I decided to go ahead and contact Grace and Madd Paperie to make some beautiful invitations for her party, so there would be at least one special element of the party I dreamed up. I had worked with Maddie to create Avery's first birthday invites last year, and was beyond thrilled with the quality and value I received with her custom designs. The hand-painted watercolor invites she made for Avery's second birthday were out of this world beautiful.

So when Maddie announced she was testing out a new product, The Fête Box, you better believe I was first in line to apply for the test group. A perfectly styled and curated party box was the answer to my pregnant pre-party prayers. I had the honor of trying out the first Fête Box for Avery's 2nd birthday party, allowing me to have the dream party I had imagined without so much as lifting a swollen pregnant finger.

I knew Maddie was going to create something amazing, but I was totally unprepared for the awesome surprise that awaited me when my Fête Box arrived in the mail. Favor bags, cutlery, napkins, plates, cups, food picks and tents, cake decorations, tiny tea bag tags, confetti, floral decor, fabric garland, a floral crown for the birthday girl(!), and even some fun little extras - it was everything I dreamed of and more! I spread it all out and tried to figure out what I was missing, and the answer was nothing! A few appetizers from Trader Joe's, some tea sandwiches and cake, and I would be set.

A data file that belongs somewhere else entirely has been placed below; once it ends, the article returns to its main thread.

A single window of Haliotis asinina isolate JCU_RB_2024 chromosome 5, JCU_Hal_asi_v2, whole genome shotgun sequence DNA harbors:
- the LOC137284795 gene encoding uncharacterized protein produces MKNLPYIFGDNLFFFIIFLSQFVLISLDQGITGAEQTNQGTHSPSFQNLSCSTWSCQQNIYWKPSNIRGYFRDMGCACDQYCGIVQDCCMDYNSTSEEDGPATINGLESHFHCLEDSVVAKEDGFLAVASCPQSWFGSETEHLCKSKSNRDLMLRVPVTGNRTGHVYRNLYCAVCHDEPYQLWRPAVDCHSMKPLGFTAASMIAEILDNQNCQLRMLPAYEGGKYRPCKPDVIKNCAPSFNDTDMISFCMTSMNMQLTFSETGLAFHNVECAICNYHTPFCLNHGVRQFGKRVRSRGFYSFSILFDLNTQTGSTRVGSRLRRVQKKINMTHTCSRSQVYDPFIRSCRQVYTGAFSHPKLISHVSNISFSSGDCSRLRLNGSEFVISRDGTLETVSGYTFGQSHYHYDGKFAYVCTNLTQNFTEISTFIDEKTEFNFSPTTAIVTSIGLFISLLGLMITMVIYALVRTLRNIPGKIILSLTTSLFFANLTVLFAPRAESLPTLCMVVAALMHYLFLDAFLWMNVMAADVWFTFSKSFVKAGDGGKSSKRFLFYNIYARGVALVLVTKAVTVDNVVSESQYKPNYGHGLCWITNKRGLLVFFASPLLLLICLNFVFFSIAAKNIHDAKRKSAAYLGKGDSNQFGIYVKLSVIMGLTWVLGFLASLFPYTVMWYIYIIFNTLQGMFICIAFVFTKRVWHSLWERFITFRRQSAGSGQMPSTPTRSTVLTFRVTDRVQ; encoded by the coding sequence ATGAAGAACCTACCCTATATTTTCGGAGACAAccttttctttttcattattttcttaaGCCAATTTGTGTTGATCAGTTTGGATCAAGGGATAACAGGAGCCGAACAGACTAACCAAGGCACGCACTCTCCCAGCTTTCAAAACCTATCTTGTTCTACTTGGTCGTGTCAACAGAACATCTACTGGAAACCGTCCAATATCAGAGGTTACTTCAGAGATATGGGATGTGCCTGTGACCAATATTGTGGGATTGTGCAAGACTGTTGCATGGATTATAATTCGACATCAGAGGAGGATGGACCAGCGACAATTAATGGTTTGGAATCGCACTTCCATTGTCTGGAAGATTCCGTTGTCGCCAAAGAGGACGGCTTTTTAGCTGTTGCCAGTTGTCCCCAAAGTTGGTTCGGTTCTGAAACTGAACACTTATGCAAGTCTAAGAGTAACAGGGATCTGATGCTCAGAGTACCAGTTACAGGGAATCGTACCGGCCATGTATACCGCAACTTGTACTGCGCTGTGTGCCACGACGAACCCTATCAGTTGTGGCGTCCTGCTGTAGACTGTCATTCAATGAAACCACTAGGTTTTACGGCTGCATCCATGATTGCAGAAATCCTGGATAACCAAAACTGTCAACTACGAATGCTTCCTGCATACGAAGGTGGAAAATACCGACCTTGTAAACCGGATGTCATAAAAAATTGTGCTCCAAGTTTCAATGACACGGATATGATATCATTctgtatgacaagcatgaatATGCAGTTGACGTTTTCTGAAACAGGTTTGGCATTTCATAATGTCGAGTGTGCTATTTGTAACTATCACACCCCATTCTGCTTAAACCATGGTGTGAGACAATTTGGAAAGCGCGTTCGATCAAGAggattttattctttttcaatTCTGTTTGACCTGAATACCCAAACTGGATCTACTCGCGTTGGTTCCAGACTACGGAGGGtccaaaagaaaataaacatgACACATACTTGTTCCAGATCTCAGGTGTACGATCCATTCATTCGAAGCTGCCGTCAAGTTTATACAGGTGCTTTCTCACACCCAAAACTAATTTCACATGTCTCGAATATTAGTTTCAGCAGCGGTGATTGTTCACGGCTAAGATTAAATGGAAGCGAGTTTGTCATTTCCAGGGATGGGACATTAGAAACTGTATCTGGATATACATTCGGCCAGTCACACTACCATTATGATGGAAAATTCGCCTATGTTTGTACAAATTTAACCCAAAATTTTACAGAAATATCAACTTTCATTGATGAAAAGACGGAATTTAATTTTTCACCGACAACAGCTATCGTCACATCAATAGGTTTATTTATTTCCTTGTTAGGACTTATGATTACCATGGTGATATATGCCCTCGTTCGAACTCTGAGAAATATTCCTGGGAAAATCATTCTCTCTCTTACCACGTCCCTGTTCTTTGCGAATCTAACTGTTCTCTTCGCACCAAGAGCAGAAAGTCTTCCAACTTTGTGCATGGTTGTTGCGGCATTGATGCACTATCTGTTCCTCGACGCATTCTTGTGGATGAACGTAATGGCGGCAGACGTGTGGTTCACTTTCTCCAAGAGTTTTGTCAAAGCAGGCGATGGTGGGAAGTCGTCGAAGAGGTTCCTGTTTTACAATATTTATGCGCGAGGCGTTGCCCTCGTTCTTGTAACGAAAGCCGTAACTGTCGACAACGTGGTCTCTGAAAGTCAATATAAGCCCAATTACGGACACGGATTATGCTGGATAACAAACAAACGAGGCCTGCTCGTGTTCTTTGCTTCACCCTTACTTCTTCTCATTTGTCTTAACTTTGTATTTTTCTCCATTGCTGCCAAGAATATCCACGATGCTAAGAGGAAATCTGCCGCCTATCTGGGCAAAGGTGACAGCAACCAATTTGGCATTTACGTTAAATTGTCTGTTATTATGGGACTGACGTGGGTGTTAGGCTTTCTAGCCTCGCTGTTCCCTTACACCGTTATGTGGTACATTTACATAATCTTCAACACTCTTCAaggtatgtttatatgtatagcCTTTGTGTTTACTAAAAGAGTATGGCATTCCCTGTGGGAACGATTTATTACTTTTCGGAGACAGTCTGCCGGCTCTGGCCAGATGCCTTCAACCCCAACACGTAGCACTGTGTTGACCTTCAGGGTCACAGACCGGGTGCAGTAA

My favorite thing about the Fête Box was most definitely how it made party planning and set-up totally stress-free. Maddie took my Pinterest party board and turned it into a real life Pinterest-worthy party I could never dream of pulling off on my own. I have never set up for a party so quickly with so little effort. And it was by far the most stunning party I have ever thrown.

But beyond easing the stress of party throwing, I was blown away by Maddie's attention to detail. My Fête Box was full of beautiful custom paper goods with the same hand-painted pattern used on Avery's birthday invitations. It was so highly personalized, stylish and perfectly curated. Maddie has an absolute gift for transforming a vague vision into something real and breathtakingly beautiful. I feel so lucky that I got to be the first to see one of her amazing Fête Boxes come to life.

The Fête Box doesn't officially launch until July 9th, but you can contact Maddie in the meantime with any Fête Box inquiries. You can also follow Grace and Madd Paperie on Facebook and Instagram for exciting peeks at the other test group parties in the meantime. I've seen a couple photos from the other boxes, and they look absolutely amazing.